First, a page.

Human rights and media organizations call the SBU to stop non-transparent Internet banning
The Security Service of Ukraine (SBU) is about to block 100 more websites through economic sanctions. FreeNet Ukraine Coalition, human rights and media organizations call to stop unlawful Internet restrictions and to use legal and transparent methods to counter Russian propaganda and cyberattacks.
On 11 February 2019, the Director of Department for Counter-Intelligence Protection of the National Information Security Interests of the SBU Oleksandr Klymchuk claimed that the Presidential Decree would be signed soon to enact the Decision of the National Security and Defense Council (NSDC) to block 100 more websites.
In autumn 2018, the FreeNet Ukraine Coalition tried to find out the criteria used to select the websites/resources subject to banning. However, both the NSDC and the SBU refused to provide clarifications. The District Administrative Court of the city of Kyiv is currently reviewing the case on violation of the right to public information. The NSDC and the SBU did not provide the court with any justification to refuse such information, either.
The effectiveness of blocking the websites as a way to counter Russian propaganda is very disputable because Ukrainians almost never visit these websites to seek information. For example, the Detector Media research conducted prior to adoption of the Presidential Decree on blocking some 200 websites proved that only 0.5% Ukrainians visit Russian websites and only 0.1%, the websites of the so-called “DPR” and “LPR.”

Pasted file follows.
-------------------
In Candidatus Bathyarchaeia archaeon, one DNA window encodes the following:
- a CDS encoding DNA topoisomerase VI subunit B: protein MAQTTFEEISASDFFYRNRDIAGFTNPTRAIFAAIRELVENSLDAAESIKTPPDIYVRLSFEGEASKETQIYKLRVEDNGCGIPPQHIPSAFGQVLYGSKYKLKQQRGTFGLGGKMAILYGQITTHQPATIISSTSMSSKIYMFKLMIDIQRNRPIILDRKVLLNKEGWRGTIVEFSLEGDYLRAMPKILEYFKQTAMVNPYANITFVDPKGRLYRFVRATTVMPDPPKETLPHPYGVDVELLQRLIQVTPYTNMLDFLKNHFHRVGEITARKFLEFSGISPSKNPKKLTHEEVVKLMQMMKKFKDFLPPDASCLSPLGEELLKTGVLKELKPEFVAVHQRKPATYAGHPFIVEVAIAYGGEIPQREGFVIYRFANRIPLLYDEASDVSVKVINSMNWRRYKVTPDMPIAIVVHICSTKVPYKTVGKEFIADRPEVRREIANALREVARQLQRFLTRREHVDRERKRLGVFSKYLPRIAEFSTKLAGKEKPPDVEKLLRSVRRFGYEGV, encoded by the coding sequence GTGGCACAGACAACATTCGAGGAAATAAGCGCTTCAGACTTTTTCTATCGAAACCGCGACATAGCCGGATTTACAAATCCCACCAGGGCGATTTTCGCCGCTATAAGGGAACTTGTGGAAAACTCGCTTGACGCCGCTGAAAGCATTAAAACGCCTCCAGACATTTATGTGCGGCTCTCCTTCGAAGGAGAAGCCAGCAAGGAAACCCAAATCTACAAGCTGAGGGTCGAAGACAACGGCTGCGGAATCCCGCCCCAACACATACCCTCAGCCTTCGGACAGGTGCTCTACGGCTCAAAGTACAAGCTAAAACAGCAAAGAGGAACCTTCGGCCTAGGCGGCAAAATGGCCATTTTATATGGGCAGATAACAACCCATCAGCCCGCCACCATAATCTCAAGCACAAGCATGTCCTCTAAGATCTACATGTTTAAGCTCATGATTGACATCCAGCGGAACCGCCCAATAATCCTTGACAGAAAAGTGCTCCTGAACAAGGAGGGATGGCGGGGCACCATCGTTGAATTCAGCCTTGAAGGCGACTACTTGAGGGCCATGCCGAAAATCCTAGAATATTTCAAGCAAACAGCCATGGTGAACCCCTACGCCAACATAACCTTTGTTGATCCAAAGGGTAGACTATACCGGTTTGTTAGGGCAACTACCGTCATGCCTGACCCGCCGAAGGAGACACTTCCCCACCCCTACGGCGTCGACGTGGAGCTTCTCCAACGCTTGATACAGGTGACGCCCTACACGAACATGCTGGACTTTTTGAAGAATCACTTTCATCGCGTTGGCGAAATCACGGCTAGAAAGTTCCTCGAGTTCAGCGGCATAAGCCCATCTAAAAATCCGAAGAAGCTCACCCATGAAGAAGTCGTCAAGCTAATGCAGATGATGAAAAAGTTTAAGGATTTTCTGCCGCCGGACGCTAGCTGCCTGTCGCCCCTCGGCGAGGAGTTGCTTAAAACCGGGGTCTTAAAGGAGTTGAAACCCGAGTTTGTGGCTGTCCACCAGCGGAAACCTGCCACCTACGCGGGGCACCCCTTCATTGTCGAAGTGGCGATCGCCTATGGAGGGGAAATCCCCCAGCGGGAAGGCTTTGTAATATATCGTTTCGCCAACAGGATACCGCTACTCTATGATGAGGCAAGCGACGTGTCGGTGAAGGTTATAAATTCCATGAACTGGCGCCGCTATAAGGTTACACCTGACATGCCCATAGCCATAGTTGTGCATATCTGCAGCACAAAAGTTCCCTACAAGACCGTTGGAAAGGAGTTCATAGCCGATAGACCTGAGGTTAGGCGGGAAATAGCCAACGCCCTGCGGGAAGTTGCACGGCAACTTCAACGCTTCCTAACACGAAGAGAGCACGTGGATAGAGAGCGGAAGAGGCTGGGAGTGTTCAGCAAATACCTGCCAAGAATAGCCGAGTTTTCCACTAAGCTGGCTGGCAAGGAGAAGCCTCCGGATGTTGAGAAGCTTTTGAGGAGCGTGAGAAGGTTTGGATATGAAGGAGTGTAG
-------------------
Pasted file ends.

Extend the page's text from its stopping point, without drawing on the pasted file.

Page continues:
Website banning has nothing to do with the protection of critical infrastructure from cyberattacks, as repeatedly noted by cyber security experts and professional associations.
At the same time, the non-transparent mechanism of Internet banning is the violation of Ukrainian laws and international instruments.
The President has enacted two decisions of the NSDC on sanctions (#133/2017 and #126/2018) that inter alia forbad “the Internet providers to provide users with access to web-resources/services.” The procedure of selecting the websites “to be banned” is completely non-transparent.
Earlier, the FreeNet Ukraine Coalition published legal analysis of economic sections in terms of forbidding “the Internet providers to provide users with access to web-resources/services, including to sub-domains.”
The statement is signed by:
FreeNet Ukraine Coalition members:
- Human Rights Platform
- Digital Security Lab Ukraine
- Human Rights Information Center
- Crimean Human Rights Group
- Freedom House in Ukraine
- Mykola Kostynyan
Katerina Sergatskova, media project Zaborona
Center for Civil Liberties
Institute of Mass Information
GURT Resource Center
Donetsk Institute of Information
NGO Fulcrum UA